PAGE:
Lower back pain is the most common work-related disability. Most instances disappear after a few days -- if your pain lasts for more than three months, it's considered chronic. Low-impact exercises, especially walking, are appropriate activities if you suffer from recurring lower back pain. Accompany walking with exercises designed specifically to improve your back strength and flexibility, which your doctor can recommend.
Walking strengthens your bones and muscles, including those in your feet, legs, hips and torso along with the back muscles that hold you upright. Stretching and then walking will improve your back's flexibility, range of motion and posture, which can help prevent future back pain or reduce its severity. Walking also stimulates the release of endorphins, which reduce back pain.
Incorporating walking into your routine helps improve your spine's stability. This exercise benefits your circulation, helping pump nutrients into tissue and drain toxins, which nourishes your spine.
If you suffer from lower back pain, you may find many types of exercise injure your back, especially high-impact activities such as jogging. Walking is less intense than many other forms of exercise and thus less likely to aggravate your condition.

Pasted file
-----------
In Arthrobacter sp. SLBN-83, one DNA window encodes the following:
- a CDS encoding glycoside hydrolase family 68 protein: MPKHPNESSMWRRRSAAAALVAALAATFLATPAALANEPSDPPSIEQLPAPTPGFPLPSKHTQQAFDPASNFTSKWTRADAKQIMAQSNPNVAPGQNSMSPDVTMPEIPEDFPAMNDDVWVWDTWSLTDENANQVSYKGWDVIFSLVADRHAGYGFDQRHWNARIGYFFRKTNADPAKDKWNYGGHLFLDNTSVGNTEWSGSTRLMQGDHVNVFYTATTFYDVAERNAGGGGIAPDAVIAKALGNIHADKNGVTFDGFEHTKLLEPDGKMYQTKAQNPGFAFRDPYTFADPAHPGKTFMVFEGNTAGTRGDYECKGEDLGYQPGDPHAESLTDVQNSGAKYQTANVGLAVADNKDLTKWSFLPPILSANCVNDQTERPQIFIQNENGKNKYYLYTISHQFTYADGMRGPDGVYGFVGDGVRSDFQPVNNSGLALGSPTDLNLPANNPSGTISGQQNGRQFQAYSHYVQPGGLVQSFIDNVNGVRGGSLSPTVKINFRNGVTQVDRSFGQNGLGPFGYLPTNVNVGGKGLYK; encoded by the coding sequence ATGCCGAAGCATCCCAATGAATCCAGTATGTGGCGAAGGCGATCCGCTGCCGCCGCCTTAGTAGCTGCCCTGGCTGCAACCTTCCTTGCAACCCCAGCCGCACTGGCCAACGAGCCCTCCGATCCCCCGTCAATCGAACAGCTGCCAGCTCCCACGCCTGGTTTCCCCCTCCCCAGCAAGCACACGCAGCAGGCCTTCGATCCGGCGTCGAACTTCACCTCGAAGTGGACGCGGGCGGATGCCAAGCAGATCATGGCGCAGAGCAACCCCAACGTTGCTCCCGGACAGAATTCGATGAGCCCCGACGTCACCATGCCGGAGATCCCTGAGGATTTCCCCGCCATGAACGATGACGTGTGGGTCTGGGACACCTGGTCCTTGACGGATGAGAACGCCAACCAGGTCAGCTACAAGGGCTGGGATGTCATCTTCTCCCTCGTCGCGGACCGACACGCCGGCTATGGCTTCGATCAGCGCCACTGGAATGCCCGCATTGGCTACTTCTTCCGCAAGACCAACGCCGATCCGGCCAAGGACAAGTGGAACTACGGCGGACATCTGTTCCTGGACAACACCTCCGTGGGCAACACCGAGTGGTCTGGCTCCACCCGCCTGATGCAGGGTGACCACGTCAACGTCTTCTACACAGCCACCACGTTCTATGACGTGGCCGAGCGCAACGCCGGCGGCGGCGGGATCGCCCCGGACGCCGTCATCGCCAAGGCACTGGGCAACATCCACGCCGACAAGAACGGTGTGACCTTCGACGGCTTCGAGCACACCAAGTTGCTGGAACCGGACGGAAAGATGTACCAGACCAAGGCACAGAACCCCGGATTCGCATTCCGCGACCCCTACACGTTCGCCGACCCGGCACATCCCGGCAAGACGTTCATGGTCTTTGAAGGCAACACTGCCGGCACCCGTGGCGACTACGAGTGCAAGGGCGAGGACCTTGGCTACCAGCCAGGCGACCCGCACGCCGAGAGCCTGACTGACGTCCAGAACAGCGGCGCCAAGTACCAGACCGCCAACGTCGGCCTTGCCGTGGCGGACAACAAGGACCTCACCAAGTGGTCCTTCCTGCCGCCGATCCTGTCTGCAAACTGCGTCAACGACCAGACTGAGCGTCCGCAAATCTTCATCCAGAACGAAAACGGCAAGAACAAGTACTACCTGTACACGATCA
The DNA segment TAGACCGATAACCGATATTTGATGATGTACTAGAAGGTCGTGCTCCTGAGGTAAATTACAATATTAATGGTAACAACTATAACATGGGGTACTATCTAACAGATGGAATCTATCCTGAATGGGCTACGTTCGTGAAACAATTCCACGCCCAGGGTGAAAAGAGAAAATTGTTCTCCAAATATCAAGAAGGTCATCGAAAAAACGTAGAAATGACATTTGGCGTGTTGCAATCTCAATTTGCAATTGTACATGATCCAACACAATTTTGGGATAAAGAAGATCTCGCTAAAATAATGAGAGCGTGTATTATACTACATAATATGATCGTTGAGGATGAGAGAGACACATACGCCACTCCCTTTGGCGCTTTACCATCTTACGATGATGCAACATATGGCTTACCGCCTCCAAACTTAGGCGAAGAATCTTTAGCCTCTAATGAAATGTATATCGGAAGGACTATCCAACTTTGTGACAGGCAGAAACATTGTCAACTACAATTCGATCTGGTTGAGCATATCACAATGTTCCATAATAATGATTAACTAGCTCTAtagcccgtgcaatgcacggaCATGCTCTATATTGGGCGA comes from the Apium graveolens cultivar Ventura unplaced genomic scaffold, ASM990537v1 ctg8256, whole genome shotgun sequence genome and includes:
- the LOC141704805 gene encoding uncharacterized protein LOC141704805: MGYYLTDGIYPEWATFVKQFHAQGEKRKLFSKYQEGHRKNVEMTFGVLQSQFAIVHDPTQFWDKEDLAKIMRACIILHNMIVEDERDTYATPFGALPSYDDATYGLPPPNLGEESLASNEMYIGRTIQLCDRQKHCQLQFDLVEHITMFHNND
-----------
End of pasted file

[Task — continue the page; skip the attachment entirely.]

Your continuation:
You might experience some discomfort from walking. If it causes pain, try a different low-impact activity such as swimming, riding a stationary bicycle or yoga. Only walk on flat surfaces during healing to prevent straining your back.
When you walk, keep up a rapid pace but do not exercise to the point of breathlessness. You should be able to carry on a conversation without gasping for air. Begin with a slow five-minute walk and continue until you're walking for at least 30 minutes, or 2 miles, three or four times a week. Maintain correct posture to prevent further injury to your back -- use the abdominal muscles to support your trunk and spine by keeping your stomach tucked in slightly and standing completely upright. Don't lean forward when you walk. Swing your arms and keep your hands relaxed. If you're on a treadmill, avoid using the handrails unless you need them to keep your balance.
Make sure you stretch before exercising. Use gentle stretching techniques to stretch your neck, arms, hips, legs, hamstrings and ankles. Purchase walking shoes that fit correctly. Your feet keep your body aligned and in balance -- ill-fitting shoes can lead to bad posture, muscle strain and back pain.
- National Institute of Neurological Disorders and Stroke; Low Back Pain Fact Sheet; June 2011
- Spine-Health; Exercise Walking for Better Back Health; Ted Forcum, Thomas Hyde
- “Better Homes and Gardens”; Why Walking Is Good for Back Pain; James McCommons
- Skyline Family Practice: Relieving Low-Back Pain with Exercise